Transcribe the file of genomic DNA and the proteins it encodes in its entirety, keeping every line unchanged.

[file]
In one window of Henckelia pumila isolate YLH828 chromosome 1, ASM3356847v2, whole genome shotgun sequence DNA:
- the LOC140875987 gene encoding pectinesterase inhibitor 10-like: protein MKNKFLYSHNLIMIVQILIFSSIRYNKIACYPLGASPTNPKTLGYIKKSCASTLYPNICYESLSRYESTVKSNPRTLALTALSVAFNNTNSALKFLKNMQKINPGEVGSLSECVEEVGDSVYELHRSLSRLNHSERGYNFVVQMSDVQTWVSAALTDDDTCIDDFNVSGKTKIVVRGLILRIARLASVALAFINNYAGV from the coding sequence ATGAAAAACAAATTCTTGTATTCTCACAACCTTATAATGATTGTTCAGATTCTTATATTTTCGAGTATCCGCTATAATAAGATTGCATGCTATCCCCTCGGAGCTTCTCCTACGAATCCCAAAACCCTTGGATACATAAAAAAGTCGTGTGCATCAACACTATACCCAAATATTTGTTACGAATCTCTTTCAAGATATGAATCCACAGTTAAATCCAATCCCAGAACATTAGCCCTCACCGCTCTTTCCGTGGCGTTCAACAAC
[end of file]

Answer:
In one window of Henckelia pumila isolate YLH828 chromosome 1, ASM3356847v2, whole genome shotgun sequence DNA:
- the LOC140875987 gene encoding pectinesterase inhibitor 10-like: protein MKNKFLYSHNLIMIVQILIFSSIRYNKIACYPLGASPTNPKTLGYIKKSCASTLYPNICYESLSRYESTVKSNPRTLALTALSVAFNNTNSALKFLKNMQKINPGEVGSLSECVEEVGDSVYELHRSLSRLNHSERGYNFVVQMSDVQTWVSAALTDDDTCIDDFNVSGKTKIVVRGLILRIARLASVALAFINNYAGV from the coding sequence ATGAAAAACAAATTCTTGTATTCTCACAACCTTATAATGATTGTTCAGATTCTTATATTTTCGAGTATCCGCTATAATAAGATTGCATGCTATCCCCTCGGAGCTTCTCCTACGAATCCCAAAACCCTTGGATACATAAAAAAGTCGTGTGCATCAACACTATACCCAAATATTTGTTACGAATCTCTTTCAAGATATGAATCCACAGTTAAATCCAATCCCAGAACATTAGCCCTCACCGCTCTTTCCGTGGCGTTCAACAAC